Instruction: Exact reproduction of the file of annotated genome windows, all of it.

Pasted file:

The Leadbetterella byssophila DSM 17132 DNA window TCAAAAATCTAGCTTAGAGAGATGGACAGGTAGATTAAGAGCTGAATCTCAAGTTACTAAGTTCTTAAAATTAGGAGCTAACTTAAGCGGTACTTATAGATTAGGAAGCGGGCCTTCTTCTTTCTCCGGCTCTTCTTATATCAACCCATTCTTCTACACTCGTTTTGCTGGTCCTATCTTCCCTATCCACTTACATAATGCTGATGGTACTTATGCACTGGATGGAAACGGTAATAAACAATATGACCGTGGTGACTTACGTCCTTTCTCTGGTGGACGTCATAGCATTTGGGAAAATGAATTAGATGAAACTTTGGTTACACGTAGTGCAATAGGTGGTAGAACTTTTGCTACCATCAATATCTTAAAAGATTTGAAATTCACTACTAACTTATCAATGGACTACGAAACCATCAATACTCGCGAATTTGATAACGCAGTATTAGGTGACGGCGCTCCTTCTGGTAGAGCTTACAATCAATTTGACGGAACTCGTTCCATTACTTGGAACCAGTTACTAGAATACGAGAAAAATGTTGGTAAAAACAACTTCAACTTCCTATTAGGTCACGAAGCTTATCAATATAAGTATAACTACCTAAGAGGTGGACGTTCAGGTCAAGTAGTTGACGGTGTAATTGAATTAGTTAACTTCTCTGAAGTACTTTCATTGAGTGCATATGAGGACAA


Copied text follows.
The Leadbetterella byssophila DSM 17132 DNA window TCAAAAATCTAGCTTAGAGAGATGGACAGGTAGATTAAGAGCTGAATCTCAAGTTACTAAGTTCTTAAAATTAGGAGCTAACTTAAGCGGTACTTATAGATTAGGAAGCGGGCCTTCTTCTTTCTCCGGCTCTTCTTATATCAACCCATTCTTCTACACTCGTTTTGCTGGTCCTATCTTCCCTATCCACTTACATAATGCTGATGGTACTTATGCACTGGATGGAAACGGTAATAAACAATATGACCGTGGTGACTTACGTCCTTTCTCTGGTGGACGTCATAGCATTTGGGAAAATGAATTAGATGAAACTTTGGTTACACGTAGTGCAATAGGTGGTAGAACTTTTGCTACCATCAATATCTTAAAAGATTTGAAATTCACTACTAACTTATCAATGGACTACGAAACCATCAATACTCGCGAATTTGATAACGCAGTATTAGGTGACGGCGCTCCTTCTGGTAGAGCTTACAATCAATTTGACGGAACTCGTTCCATTACTTGGAACCAGTTACTAGAATACGAGAAAAATGTTGGTAAAAACAACTTCAACTTCCTATTAGGTCACGAAGCTTATCAATATAAGTATAACTACCTAAGAGGTGGACGTTCAGGTCAAGTAGTTGACGGTGTAATTGAATTAGTTAACTTCTCTGAAGTACTTTCATTGAGTGCATATGAGGACAA